Deeply seated anger comes to the surface each time Ruby enters the ring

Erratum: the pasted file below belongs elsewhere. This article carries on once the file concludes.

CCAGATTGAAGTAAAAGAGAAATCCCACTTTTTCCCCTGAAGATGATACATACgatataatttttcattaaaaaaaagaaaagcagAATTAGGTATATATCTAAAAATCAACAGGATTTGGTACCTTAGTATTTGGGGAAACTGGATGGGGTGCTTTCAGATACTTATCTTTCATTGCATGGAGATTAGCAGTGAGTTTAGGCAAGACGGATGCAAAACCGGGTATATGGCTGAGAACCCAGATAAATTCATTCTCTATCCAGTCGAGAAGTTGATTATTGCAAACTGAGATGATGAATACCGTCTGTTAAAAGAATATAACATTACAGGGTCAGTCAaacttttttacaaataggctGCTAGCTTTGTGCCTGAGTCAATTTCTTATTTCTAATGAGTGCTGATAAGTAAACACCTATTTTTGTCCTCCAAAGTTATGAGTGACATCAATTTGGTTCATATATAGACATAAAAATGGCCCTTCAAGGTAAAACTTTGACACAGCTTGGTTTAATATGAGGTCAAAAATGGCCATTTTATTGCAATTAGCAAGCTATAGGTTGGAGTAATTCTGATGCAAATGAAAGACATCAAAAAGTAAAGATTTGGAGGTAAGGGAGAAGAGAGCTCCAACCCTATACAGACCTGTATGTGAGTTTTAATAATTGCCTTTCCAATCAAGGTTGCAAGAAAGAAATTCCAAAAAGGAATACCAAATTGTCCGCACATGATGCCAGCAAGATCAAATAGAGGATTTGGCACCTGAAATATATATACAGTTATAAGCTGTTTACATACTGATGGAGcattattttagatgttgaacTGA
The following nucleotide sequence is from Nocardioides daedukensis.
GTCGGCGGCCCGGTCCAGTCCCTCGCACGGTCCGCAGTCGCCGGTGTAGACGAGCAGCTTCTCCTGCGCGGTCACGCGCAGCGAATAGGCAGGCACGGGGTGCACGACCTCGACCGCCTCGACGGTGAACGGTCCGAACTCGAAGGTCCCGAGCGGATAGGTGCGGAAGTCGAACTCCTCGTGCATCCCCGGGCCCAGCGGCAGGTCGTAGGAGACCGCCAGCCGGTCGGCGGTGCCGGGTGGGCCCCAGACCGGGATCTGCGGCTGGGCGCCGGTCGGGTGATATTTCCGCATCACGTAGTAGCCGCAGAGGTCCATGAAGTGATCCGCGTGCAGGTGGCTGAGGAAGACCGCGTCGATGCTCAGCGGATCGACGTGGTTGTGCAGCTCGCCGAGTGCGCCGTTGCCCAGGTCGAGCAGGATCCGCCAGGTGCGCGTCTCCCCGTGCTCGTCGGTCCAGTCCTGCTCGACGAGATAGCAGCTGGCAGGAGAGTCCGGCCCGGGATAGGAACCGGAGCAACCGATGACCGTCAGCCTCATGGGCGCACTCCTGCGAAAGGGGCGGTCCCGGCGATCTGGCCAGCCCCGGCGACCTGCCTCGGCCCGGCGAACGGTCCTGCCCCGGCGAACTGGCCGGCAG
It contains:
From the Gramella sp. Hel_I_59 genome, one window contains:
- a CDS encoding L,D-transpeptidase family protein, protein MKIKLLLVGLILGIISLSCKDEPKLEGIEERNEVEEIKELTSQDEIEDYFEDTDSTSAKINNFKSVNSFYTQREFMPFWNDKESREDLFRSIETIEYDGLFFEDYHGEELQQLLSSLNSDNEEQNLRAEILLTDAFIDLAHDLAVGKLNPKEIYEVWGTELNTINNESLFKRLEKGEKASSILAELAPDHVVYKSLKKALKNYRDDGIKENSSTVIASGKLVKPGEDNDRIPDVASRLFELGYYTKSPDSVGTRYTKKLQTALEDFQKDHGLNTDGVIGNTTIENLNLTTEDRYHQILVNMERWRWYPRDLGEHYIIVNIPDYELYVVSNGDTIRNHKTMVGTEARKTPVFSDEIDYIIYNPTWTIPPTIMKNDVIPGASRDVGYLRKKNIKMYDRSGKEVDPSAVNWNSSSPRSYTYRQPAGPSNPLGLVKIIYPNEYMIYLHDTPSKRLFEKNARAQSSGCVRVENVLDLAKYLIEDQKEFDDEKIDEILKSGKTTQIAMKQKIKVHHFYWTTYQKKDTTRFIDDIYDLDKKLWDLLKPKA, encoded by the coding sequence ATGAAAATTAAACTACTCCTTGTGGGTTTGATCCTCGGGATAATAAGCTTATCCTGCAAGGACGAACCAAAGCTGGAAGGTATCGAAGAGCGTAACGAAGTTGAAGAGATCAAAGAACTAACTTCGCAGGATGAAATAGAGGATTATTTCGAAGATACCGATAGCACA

While Corman is unsparing in her examination of her characters she is also empathetic to them with the exception of one. We learn about Rose’s aspirations and how her unhappy marriage is a product of the time. A moment of emotional vulnerability reveals George Finlay’s feelings for Rose. Both husband Sam and lover George secretly harbor doubt and regret. The contempt Sam holds for Rose makes him instantly unlikeable and then Corman makes the reader feel compassionate toward him via a flashback scene illustrating some of the atrocities he witnessed after helping to liberate a camp (see the following paragraph). Young Eleanor who is decidedly the story’s happiest character is just now becoming more aware of the hate and bigotry will come to be sharply stung by loss and grief. Despite the mounting tension at home since her father’s return she will try make their familial relationship better. A scene set in 1936 Berlin reveals some of the degrading means to which a teenage Ruth and her mother were forced to resort in order to survive day to day. Meyer Birnbaum is the man who “discovers” Ruth and becomes her manager. An immigrant himself, Birnbaum understands Ruth’s rage but this doesn’t make his efforts to whip up wrestling fans’ animosity to make more money at the expense of Ruth’s dignity any less unscrupulous. Pearl is a no nonsense talking welder under Rose’s supervision. Through Pearl’s character Corman gives readers a glimpse into what the lives of queer people were like in the United States and across the world when there was little choice but to live closeted lives or risk losing everything. Oblivious to Pearl’s secret, fellow worker Frank feels entitled to make repeated and unwelcomed advances on her, hoping to wear her down until she relents. Frank is the afore mentioned exception to how Corman handles her characters. Frank’s role is necessary to move the story forward. His actions and their results are simply insidious and despicable, making him completely undeserving of a back story to explain his behavior let alone redemption.